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Mayor Wu makes three bus lines free in pursuit of ‘climate justice’

A pilot program to make the 28 bus free has been in place since August.Erin Clark/Globe Staff

In announcing three free bus routes serving Boston’s poorest neighborhoods on Wednesday, Mayor Michelle Wu, who campaigned on a promise to boost fare-free transit options, said the move will help the city achieve its “climate justice goals.”

Climate justice is the idea that those who have contributed the least to greenhouse gas emissions are often the hardest hit by climate impacts, so climate solutions should not only cut emissions, but also create a fairer world.

Experts say free transit can be an important strategy in the pursuit of climate justice — but it’s just one piece of a complex puzzle.


Even in a city as dense as Boston, transit accounts for about 30 percent of all greenhouse gas emissions. Boosting the use of public transportation is a key way to cut carbon, since data show that mass transit produces significantly lower greenhouse gas pollution per passenger mile than private vehicles. In 2019, Boston officials determined that getting people out of cars and into buses and trains is key to achieving carbon neutrality.

Since then, things have moved in the wrong direction. MBTA ridership fell precipitously as the spread of COVID-19 began in 2020 and remains at just half of pre-pandemic levels. Meanwhile, vehicular traffic has already surged back to normal.

Unsurprisingly, lowering or eliminating fares can boost ridership. One MIT experiment on the MBTA found that cutting fares for some low-income commuters led them to take almost 30 percent more transit trips than a control group. A pilot program to make the 28 bus free, which has been in place since August, also has shown promising results: Ridership has soared to 91 percent of its pre-pandemic levels, according to the state’s Department of Transportation, while the MBTA bus system overall has bounced back to just 60 percent.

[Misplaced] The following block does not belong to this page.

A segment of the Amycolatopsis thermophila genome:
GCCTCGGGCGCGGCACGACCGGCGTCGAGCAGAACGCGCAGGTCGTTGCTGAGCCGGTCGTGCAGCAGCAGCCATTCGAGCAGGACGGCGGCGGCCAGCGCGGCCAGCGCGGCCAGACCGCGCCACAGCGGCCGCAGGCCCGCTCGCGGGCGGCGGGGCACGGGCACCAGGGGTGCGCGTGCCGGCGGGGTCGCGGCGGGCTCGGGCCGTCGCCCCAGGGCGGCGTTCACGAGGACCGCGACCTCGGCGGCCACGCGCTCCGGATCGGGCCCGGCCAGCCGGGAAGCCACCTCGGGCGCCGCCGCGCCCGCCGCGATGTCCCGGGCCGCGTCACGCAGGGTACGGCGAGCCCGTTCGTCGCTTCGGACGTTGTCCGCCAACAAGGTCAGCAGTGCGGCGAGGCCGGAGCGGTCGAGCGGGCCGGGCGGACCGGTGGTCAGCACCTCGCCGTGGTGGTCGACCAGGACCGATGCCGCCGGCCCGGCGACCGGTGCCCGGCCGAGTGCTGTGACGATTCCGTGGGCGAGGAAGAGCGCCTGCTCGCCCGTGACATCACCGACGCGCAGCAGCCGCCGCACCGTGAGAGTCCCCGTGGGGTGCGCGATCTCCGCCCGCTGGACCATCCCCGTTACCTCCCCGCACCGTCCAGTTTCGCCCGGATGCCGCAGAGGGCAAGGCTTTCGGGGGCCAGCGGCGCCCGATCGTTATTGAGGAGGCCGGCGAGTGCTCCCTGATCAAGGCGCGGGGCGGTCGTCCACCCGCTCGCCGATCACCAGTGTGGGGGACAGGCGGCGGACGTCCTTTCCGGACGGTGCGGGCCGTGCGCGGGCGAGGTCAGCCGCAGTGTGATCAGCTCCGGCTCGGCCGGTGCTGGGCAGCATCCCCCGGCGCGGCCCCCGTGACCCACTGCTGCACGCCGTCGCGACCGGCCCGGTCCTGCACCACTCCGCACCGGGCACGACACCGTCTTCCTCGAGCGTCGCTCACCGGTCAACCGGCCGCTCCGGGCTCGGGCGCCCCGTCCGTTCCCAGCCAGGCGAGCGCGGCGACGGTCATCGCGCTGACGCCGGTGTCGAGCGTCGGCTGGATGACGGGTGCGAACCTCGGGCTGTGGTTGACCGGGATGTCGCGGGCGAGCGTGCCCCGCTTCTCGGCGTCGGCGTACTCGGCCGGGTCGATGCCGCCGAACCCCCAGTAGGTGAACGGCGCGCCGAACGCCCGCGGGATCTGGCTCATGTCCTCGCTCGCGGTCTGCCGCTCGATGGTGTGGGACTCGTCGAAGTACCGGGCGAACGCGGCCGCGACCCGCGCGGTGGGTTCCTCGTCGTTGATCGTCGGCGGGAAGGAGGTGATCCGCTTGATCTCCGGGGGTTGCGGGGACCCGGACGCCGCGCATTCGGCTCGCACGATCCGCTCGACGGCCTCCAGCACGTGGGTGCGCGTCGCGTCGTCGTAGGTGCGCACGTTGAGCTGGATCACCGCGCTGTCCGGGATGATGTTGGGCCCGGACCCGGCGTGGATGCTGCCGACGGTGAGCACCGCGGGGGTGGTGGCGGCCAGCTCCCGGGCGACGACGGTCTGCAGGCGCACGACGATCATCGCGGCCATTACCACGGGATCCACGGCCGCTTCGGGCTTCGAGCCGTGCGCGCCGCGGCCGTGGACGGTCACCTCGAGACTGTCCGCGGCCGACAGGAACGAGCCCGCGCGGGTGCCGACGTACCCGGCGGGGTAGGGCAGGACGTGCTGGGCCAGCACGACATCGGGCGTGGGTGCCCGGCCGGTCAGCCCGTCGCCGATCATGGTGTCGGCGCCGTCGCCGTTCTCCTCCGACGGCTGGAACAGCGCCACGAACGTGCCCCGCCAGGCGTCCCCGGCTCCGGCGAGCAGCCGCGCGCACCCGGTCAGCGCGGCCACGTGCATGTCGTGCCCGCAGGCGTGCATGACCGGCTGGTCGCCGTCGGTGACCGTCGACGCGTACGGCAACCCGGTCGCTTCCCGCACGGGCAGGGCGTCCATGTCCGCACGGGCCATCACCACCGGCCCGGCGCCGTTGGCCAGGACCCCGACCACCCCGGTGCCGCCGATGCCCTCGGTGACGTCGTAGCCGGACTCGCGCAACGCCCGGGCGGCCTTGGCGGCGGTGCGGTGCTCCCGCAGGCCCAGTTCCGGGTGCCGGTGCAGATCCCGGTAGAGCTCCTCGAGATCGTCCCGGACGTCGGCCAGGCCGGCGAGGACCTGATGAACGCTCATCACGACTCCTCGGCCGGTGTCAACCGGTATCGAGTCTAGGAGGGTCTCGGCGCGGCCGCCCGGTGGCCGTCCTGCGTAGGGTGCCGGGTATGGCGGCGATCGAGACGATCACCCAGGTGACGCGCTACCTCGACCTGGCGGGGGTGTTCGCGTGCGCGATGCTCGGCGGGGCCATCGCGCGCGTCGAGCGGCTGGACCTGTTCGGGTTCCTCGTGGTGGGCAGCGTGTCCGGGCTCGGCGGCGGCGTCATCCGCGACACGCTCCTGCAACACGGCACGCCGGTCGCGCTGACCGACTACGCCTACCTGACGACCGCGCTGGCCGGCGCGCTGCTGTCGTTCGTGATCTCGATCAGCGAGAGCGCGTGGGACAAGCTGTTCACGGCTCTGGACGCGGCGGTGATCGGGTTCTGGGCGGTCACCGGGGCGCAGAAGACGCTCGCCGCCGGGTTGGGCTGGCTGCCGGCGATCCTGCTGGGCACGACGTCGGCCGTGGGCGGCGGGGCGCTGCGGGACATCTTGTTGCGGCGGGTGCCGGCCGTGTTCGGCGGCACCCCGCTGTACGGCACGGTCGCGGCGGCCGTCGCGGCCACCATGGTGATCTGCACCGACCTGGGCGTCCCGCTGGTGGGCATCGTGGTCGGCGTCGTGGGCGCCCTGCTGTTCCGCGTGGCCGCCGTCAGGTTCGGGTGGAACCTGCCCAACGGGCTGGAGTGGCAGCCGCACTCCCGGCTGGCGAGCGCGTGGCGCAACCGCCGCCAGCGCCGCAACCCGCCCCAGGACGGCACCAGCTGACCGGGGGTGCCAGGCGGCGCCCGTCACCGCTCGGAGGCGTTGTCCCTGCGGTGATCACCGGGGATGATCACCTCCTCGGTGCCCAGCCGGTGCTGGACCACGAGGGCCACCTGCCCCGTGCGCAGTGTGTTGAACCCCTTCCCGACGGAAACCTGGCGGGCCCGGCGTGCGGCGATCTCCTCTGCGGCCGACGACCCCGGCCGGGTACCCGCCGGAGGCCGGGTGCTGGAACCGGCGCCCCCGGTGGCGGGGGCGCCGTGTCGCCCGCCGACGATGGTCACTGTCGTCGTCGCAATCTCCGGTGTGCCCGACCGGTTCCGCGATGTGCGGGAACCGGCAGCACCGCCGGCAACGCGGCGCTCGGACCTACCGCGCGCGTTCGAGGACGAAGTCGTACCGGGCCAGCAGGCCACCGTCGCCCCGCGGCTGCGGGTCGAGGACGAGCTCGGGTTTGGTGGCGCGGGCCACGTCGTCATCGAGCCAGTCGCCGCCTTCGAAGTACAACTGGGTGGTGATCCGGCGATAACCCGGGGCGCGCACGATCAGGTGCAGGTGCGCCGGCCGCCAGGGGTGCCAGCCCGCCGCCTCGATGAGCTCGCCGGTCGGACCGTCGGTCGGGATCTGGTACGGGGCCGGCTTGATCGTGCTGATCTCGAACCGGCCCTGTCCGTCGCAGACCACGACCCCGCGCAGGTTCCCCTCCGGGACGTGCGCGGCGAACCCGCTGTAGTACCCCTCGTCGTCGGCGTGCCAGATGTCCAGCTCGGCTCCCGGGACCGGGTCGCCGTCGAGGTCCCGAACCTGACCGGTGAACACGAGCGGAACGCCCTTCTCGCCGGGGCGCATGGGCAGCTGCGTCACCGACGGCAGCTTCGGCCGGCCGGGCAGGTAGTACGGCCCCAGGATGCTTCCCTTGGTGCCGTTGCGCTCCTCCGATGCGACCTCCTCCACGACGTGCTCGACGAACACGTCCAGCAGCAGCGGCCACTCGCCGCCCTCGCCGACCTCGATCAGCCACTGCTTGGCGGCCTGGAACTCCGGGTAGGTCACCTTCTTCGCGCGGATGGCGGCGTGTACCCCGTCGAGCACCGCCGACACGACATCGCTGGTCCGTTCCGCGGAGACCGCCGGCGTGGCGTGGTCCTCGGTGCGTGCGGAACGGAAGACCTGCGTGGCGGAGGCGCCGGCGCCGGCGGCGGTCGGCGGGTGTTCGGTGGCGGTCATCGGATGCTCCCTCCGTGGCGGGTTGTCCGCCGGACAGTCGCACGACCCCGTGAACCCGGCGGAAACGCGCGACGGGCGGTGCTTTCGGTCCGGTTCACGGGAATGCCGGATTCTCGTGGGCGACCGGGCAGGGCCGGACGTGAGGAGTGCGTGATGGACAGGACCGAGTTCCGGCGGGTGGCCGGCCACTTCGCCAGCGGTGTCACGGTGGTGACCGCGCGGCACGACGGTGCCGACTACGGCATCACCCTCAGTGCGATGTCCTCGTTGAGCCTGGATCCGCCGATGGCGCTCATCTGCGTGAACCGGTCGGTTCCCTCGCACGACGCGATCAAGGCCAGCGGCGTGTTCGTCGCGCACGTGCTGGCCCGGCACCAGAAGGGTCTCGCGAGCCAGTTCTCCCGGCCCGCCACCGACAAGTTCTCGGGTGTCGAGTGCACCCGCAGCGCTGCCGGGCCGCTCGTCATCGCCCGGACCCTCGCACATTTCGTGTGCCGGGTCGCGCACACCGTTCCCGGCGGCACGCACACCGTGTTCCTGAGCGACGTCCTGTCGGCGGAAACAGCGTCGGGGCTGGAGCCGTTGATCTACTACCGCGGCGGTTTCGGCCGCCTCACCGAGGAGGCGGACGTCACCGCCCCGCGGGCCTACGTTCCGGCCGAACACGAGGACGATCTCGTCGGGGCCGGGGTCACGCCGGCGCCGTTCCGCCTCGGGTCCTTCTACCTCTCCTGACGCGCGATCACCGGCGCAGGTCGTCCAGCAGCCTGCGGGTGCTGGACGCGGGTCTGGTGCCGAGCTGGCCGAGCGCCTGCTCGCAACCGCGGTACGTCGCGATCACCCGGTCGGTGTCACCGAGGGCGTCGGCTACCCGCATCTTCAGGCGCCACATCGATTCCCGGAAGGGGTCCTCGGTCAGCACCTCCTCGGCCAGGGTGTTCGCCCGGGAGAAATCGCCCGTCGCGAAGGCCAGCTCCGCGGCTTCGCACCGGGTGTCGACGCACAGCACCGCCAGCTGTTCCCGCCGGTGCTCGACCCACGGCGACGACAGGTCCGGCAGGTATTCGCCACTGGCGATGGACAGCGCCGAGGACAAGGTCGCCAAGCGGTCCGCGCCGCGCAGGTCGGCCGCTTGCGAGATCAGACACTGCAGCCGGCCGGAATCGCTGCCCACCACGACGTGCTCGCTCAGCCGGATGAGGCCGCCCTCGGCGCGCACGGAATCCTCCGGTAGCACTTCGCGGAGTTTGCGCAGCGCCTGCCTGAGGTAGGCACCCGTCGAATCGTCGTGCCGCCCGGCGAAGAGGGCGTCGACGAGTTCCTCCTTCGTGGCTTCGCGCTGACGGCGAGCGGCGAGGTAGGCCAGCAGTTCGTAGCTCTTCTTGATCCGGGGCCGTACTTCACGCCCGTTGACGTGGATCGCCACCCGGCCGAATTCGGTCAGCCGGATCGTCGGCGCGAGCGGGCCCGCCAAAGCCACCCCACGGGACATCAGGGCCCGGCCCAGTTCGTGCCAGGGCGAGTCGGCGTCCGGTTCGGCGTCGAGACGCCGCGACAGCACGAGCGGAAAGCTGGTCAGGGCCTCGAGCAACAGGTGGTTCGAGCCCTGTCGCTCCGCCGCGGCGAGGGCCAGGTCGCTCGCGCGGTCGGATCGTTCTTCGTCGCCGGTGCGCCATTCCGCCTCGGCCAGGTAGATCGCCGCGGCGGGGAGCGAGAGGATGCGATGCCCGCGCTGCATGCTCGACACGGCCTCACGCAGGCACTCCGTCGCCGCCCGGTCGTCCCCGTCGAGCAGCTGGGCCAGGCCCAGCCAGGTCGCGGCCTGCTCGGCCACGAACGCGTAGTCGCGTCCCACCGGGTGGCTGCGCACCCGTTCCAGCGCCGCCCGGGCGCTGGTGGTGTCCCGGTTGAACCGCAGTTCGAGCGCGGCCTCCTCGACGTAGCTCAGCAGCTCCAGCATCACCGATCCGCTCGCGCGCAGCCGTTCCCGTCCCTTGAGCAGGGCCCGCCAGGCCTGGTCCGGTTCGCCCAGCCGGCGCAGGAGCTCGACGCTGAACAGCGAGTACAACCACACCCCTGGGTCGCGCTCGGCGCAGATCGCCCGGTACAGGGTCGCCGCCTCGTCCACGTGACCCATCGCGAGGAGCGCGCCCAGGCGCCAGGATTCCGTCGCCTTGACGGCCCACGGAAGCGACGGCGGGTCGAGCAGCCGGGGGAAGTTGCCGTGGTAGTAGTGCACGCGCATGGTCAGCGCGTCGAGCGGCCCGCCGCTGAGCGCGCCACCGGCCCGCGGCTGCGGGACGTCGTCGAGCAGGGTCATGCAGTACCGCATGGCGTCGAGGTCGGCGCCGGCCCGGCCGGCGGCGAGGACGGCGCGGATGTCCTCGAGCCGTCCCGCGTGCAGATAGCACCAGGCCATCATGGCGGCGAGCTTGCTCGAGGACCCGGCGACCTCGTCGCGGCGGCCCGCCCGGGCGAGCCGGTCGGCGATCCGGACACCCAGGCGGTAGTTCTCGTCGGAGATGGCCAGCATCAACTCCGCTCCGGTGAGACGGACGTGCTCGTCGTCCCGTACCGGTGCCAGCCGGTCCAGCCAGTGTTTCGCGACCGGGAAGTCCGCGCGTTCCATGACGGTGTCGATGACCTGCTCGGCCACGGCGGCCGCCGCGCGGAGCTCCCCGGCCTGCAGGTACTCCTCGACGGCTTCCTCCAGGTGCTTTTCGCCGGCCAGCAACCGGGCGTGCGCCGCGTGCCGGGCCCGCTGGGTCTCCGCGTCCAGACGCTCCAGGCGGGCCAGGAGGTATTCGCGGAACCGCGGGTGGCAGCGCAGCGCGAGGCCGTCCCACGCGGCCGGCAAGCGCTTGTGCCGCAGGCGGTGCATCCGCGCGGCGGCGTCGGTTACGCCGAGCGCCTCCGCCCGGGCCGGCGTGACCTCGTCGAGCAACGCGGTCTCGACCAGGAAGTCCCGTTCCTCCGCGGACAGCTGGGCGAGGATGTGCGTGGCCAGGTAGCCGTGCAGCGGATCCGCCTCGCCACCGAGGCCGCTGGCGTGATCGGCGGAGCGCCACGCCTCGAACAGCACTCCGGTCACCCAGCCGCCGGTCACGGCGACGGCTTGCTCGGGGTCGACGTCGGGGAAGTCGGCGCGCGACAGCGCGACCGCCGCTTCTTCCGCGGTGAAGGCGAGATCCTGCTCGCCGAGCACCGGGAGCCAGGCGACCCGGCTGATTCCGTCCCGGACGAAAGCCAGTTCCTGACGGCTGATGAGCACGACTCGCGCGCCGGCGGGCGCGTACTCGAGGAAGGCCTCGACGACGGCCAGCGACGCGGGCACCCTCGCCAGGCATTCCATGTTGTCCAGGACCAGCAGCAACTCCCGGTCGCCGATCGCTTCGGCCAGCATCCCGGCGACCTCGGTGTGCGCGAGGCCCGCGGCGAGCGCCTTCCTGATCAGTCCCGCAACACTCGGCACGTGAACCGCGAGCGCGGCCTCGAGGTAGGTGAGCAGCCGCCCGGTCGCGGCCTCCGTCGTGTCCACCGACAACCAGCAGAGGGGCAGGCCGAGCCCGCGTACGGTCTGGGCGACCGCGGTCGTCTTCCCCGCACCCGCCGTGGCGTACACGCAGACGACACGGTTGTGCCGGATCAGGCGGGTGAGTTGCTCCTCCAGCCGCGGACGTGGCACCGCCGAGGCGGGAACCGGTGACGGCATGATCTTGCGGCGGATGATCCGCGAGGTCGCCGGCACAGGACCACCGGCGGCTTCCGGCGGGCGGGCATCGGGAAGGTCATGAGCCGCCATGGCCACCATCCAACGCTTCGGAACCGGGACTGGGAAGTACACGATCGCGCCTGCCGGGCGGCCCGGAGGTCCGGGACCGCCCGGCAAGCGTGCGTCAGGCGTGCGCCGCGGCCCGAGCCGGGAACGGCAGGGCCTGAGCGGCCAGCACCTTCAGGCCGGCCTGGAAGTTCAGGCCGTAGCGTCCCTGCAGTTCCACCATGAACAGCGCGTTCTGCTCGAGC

Fare-free transit also is a relatively easy way to cut emissions, said Stacy Thompson, executive director of the Livable Streets Alliance. Unlike some crucial climate strategies like electrification, eliminating bus fare requires no new equipment or construction.

“We need to focus on methods that are fast to implement and high impact,” she said. “Fare-free transit [is] just that.”

Boosting transit also could benefit public health by lowering smog-forming compounds like particulate matter, nitrogen oxides, and volatile organic compounds, which all can contribute to cardiac and respiratory issues.

Though she praised Wednesday’s announcement, Staci Rubin, vice president of environmental justice at the Conservation Law Foundation, noted that much more needs to be done to improve transit’s accessibility and affordability. After all, most of the MBTA’s routes — over 170 bus routes and the subway — will still cost money to ride.

“The majority of riders on the free bus routes are going to have to transfer to a subway or to another line, and will need to pay fare,” she said. To help, she said the city should institute a lower fare for those unable to afford transit.

Another option would be to eliminate all fares, as some 100 other cities globally have done, and as Wu has promised to do. The idea is picking up steam across the state.


Rubin said that in addition to boosting affordability, the city also must electrify its bus fleet, which would reduce toxic and planet-heating emissions even further.

“That’s the next step,” she said.

Dharna Noor can be reached at Follow her on Twitter @dharnanoor.